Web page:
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Beauford Delaney: Resonance of Form and Vibration of Color
Collage of Beauford Delaney works (details) © Estate of Beauford Delaney by permission of Derek L. Spratley, Esquire, Court Appointed Administrator
The Resonance of Form and Vibration of Color exhibition was the first solo exhibition of Beauford Delaney’s work to be held in Paris since the 1992 show at the Darthea Speyer Gallery. It regrouped over 40 paintings and works on paper from the artist’s Paris period and featured abstract expressionist works as well as portraits and landscapes. All were from private collections and the majority had never been seen by the public prior to this showing.
Beauford Delaney (1901 – 1979) was a consummate artist and a warm-hearted man. He was a great teacher and a great listener. He was psychologically troubled, yet a profound inspiration to many. His life and his talent were gifts to the world.
Born in Knoxville, Tennessee, Delaney was an exceptional modernist painter. He spent the last 26 years of his life in Paris, France, where he produced many of the most powerful abstract expressionist and figurative works of his career. He died a pauper and was buried in an unmarked grave in a cemetery outside the city.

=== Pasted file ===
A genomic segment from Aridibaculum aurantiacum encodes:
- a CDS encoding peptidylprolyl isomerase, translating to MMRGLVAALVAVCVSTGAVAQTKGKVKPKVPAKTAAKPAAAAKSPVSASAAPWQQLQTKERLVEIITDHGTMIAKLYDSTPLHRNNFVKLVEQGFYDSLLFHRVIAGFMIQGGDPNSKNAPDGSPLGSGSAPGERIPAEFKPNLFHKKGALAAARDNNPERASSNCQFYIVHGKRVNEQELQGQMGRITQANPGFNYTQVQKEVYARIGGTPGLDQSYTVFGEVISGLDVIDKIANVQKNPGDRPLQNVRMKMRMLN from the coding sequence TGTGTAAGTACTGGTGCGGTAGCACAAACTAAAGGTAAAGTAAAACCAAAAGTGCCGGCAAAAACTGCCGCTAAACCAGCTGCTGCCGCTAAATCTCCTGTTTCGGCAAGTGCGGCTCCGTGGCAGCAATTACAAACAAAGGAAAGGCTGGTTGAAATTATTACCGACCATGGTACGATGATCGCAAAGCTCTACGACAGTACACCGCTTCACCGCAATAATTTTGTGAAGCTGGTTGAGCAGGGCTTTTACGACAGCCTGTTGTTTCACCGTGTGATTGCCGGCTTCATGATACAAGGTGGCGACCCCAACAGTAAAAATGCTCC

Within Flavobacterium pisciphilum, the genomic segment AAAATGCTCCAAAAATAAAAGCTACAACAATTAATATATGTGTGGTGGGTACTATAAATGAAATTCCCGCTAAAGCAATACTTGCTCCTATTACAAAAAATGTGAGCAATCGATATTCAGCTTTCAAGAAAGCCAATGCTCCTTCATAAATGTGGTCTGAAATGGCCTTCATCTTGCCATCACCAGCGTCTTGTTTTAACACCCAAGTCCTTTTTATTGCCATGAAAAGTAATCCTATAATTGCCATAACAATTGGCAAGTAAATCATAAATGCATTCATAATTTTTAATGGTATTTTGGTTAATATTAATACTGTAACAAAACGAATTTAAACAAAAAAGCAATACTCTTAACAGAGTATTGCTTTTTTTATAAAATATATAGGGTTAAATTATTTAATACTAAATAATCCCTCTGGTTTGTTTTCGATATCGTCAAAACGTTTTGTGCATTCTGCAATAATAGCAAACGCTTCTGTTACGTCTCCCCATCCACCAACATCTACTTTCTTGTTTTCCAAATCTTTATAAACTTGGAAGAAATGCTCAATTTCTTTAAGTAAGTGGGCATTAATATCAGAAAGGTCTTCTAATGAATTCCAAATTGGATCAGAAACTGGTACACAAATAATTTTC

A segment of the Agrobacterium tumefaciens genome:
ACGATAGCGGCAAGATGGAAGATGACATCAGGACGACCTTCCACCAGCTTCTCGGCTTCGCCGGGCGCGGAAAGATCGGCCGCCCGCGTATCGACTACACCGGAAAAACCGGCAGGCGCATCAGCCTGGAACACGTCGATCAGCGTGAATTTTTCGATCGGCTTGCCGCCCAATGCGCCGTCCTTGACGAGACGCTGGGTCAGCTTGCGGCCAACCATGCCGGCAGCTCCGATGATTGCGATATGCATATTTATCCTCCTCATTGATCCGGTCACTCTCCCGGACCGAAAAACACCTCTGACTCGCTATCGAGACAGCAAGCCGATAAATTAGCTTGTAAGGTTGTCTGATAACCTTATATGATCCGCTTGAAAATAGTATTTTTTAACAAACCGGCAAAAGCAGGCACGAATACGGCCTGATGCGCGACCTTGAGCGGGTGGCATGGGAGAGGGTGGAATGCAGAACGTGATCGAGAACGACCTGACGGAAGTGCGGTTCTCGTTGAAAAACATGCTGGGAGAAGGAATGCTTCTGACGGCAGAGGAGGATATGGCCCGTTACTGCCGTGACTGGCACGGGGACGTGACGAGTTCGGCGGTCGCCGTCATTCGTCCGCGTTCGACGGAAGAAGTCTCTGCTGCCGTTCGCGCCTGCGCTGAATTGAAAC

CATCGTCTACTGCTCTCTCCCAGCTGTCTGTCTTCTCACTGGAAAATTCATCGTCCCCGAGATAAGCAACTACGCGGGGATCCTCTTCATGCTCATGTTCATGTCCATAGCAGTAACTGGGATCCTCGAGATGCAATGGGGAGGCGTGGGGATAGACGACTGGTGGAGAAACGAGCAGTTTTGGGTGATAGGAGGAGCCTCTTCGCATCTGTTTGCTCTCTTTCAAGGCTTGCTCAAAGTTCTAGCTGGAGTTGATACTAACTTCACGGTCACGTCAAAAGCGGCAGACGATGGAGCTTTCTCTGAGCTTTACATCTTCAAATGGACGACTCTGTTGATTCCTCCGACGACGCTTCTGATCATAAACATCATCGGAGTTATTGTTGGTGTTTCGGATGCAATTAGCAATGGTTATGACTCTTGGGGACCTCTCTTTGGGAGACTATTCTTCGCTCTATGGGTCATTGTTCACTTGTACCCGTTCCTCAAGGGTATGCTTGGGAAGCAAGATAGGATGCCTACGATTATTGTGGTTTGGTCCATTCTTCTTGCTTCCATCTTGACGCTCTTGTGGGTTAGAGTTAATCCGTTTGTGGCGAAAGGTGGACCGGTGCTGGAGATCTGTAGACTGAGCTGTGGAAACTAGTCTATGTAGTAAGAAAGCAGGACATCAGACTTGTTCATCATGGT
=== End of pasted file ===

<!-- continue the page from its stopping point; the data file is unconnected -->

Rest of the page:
James Baldwin owed a great deal to his friendship with Beauford Delaney. In The Price of the Ticket, Baldwin pays tribute to this man, whose unshakable example of “courage and integrity, humility and passion” gave him the strength to survive and the ability to hope for a future.
Delaney’s work is found in the collections of some of the most prestigious museums in the U.S.:
- Metropolitan Museum of Art, New York
- Museum of Modern Art, New York
- Whitney Museum of American Art, New York
- Art Institute of Chicago, Chicago
- National Portrait Gallery, Washington, DC
- Smithsonian American Art Museum, Washington, DC.
The French government owns Delaney paintings, as does the Centre Pompidou, France’s National Contemporary Art Museum. But the artist’s work has yet to achieve the widespread international acclaim that it deserves.
Beauford Delaney 1953 – Photo by Carl Van Vechten
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